the other. Whilst, to add to the realism, Captain Smythe distinctly
heard gasping and puffing; and the soft, greasy sound of a well-soaped
flannel. He could indeed follow every movement of the occupant of the
bath as graphically as if he had seen him--from the brisk scrubbing of
body and legs to the finicky process of cleaning the ears and toes.

It was whilst the bather was occupied thus that the cupboard door
began to open very quietly and stealthily, and Captain de Smythe heard
the chair he had so carefully placed against it being gradually
propelled across the floor.

Then something, he would have given anything to tell what, came out
and began to steal towards him. He tried to crawl out of its way, but
could not; his limbs no longer acted conjointly with his brain, and
when he opened his mouth to shout at it, his voice withered away in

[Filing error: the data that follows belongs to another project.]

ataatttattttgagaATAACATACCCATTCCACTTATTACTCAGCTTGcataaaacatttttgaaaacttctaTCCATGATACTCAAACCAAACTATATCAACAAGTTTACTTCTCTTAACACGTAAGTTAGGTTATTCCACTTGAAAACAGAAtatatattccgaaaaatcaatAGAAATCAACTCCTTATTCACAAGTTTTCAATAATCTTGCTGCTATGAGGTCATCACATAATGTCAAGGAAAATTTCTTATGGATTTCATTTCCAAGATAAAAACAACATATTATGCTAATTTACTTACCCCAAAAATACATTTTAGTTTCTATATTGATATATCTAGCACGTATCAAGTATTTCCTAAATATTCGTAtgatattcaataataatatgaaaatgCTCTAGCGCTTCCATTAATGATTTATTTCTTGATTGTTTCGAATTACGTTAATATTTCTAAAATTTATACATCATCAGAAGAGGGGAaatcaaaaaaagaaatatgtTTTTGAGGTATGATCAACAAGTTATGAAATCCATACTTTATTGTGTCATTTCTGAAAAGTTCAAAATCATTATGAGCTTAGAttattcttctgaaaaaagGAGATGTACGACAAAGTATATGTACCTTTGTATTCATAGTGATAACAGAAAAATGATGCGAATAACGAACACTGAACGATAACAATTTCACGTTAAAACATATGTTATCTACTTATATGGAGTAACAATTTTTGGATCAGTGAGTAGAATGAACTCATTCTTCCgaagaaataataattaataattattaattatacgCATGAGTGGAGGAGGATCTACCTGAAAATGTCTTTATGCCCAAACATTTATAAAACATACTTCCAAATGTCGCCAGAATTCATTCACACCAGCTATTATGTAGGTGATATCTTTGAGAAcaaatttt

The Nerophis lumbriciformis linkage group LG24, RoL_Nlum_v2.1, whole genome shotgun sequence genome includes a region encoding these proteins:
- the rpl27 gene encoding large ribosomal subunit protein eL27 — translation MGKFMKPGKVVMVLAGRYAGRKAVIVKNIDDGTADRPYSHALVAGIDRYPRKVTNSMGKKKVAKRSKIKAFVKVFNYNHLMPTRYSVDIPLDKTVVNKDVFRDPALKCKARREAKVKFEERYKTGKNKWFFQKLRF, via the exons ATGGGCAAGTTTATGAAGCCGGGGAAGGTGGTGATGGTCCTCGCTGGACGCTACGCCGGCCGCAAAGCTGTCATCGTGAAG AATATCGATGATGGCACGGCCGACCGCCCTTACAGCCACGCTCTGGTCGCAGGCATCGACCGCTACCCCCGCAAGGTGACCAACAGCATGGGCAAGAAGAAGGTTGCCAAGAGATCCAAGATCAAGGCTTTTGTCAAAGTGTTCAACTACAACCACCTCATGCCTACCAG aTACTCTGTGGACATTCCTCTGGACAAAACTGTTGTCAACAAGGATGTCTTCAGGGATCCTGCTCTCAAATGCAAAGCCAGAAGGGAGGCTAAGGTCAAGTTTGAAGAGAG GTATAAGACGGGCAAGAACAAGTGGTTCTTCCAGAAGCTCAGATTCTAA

his throat. It came up to him, and directly it touched his naked skin
he knew it was a woman--a woman with a much-beflounced silk skirt and
silk petticoats--a woman whose person was perfumed with violets (a
scent for which the Captain had a particular weakness), and without
doubt, loaded with jewellery. Her behaviour did not betray any
symptoms of embarrassment when she encountered the Captain lying on
the floor, but, planting one icy-cold high-heeled shoe on his chest
and the other on his cheek, she stepped on him as if he had been an
orthodox cushion or footstool, purposely placed there for her
convenience. A hollow exclamation, which died away in a gasp, issued
from the bath, as the woman, with a swift movement of her arms, threw
something over it. What followed, the Captain could only surmise, but
from the muttered imprecations and splashes in the water, it seemed to
him that nothing short of murder was taking place. After a while the
noises in the bath grew feebler and feebler, and when they finally
ceased, the woman, with a sigh of relief, shook the water from her
arms, and, stepping off the Captain, moved towards the fireplace. The
spell which had, up to the present, enthralled the unfortunate
Captain, was now broken, and, thinking that his ghostly visitor had
betaken herself right away, he sat up. He had hardly done so before